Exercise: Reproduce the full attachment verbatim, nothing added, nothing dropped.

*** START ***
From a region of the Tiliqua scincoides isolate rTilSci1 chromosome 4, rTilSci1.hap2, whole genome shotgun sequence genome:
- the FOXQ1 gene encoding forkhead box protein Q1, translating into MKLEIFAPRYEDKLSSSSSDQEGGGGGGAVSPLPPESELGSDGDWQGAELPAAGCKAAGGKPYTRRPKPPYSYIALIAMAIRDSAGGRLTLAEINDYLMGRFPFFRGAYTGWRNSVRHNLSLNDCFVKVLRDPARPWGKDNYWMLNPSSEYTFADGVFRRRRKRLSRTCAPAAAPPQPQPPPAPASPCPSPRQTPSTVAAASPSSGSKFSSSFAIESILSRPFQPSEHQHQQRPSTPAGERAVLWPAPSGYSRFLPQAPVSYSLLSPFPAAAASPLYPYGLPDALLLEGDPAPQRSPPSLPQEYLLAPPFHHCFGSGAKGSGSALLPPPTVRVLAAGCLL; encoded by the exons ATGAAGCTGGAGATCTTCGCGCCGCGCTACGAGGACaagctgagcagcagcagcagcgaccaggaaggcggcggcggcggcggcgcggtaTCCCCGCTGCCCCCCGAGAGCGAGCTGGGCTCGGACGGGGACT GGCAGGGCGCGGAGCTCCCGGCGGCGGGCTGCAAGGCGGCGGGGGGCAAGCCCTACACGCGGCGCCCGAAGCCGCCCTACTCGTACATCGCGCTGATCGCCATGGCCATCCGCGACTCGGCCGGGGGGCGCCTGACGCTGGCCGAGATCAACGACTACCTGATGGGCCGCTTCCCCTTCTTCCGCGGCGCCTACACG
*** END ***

From a region of the Tiliqua scincoides isolate rTilSci1 chromosome 4, rTilSci1.hap2, whole genome shotgun sequence genome:
- the FOXQ1 gene encoding forkhead box protein Q1, translating into MKLEIFAPRYEDKLSSSSSDQEGGGGGGAVSPLPPESELGSDGDWQGAELPAAGCKAAGGKPYTRRPKPPYSYIALIAMAIRDSAGGRLTLAEINDYLMGRFPFFRGAYTGWRNSVRHNLSLNDCFVKVLRDPARPWGKDNYWMLNPSSEYTFADGVFRRRRKRLSRTCAPAAAPPQPQPPPAPASPCPSPRQTPSTVAAASPSSGSKFSSSFAIESILSRPFQPSEHQHQQRPSTPAGERAVLWPAPSGYSRFLPQAPVSYSLLSPFPAAAASPLYPYGLPDALLLEGDPAPQRSPPSLPQEYLLAPPFHHCFGSGAKGSGSALLPPPTVRVLAAGCLL; encoded by the exons ATGAAGCTGGAGATCTTCGCGCCGCGCTACGAGGACaagctgagcagcagcagcagcgaccaggaaggcggcggcggcggcggcgcggtaTCCCCGCTGCCCCCCGAGAGCGAGCTGGGCTCGGACGGGGACT GGCAGGGCGCGGAGCTCCCGGCGGCGGGCTGCAAGGCGGCGGGGGGCAAGCCCTACACGCGGCGCCCGAAGCCGCCCTACTCGTACATCGCGCTGATCGCCATGGCCATCCGCGACTCGGCCGGGGGGCGCCTGACGCTGGCCGAGATCAACGACTACCTGATGGGCCGCTTCCCCTTCTTCCGCGGCGCCTACACG